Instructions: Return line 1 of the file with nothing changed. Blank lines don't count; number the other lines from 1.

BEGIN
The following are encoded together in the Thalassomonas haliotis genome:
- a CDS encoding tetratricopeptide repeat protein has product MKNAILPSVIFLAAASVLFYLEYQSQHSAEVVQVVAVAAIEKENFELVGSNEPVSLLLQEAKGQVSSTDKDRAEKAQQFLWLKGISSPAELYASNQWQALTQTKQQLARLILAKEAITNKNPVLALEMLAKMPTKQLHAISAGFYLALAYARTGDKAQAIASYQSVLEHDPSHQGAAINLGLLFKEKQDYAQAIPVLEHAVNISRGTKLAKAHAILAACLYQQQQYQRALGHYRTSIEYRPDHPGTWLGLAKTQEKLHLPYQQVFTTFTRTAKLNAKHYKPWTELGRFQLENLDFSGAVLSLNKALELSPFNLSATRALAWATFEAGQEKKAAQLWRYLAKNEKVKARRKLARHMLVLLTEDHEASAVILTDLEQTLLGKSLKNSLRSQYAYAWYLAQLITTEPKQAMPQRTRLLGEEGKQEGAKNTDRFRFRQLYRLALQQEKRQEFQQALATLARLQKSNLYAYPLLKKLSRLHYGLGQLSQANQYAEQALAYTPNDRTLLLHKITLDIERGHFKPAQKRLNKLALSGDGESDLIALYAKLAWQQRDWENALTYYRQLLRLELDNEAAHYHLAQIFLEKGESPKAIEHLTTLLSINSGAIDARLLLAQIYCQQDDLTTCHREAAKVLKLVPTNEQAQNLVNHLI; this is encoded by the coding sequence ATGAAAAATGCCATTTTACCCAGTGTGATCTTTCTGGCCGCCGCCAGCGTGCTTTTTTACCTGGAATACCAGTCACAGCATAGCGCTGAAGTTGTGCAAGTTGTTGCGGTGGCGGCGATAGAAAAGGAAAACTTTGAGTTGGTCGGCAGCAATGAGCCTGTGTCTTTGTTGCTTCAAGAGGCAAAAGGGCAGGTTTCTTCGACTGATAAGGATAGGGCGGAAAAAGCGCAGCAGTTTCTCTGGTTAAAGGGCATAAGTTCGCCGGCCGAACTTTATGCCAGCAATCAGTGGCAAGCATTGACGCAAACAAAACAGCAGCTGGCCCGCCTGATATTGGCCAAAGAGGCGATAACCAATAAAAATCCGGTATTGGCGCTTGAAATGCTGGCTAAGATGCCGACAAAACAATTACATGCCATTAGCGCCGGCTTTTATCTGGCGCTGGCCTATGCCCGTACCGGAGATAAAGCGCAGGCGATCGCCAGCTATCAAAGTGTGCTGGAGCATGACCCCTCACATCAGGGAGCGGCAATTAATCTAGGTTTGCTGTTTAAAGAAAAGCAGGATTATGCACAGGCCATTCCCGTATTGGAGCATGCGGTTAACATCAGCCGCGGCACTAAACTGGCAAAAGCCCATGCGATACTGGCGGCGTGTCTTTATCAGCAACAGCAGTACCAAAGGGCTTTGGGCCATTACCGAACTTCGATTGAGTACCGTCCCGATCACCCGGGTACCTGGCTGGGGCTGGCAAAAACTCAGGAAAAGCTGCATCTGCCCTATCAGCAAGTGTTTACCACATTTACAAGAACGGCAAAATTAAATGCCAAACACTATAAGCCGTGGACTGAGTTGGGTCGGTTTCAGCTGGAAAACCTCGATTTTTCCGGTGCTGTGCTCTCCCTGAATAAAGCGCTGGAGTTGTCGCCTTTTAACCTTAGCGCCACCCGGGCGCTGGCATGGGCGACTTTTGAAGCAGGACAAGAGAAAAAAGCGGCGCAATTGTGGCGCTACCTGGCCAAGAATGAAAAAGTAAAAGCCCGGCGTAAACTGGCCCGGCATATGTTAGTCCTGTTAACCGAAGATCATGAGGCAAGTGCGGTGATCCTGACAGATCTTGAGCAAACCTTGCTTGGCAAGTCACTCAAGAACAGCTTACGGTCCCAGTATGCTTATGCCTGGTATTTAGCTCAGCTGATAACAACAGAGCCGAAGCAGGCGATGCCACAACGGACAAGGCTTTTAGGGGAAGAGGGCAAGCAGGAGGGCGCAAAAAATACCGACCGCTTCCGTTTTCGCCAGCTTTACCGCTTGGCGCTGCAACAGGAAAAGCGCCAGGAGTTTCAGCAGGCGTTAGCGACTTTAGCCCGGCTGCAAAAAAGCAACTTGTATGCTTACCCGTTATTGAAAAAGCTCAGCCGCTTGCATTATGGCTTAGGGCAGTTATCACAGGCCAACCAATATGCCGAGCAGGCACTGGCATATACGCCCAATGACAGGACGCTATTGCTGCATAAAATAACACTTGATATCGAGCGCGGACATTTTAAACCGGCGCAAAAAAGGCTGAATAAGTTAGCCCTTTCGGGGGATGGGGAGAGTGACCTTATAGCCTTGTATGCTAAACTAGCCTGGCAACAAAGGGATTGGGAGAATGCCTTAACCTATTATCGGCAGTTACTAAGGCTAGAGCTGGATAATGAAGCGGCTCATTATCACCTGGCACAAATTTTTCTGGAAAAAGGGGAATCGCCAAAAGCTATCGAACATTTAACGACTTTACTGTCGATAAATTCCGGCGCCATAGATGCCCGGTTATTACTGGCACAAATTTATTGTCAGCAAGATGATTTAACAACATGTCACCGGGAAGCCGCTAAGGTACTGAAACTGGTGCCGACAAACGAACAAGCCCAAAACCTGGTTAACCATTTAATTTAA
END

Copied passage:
The following are encoded together in the Thalassomonas haliotis genome: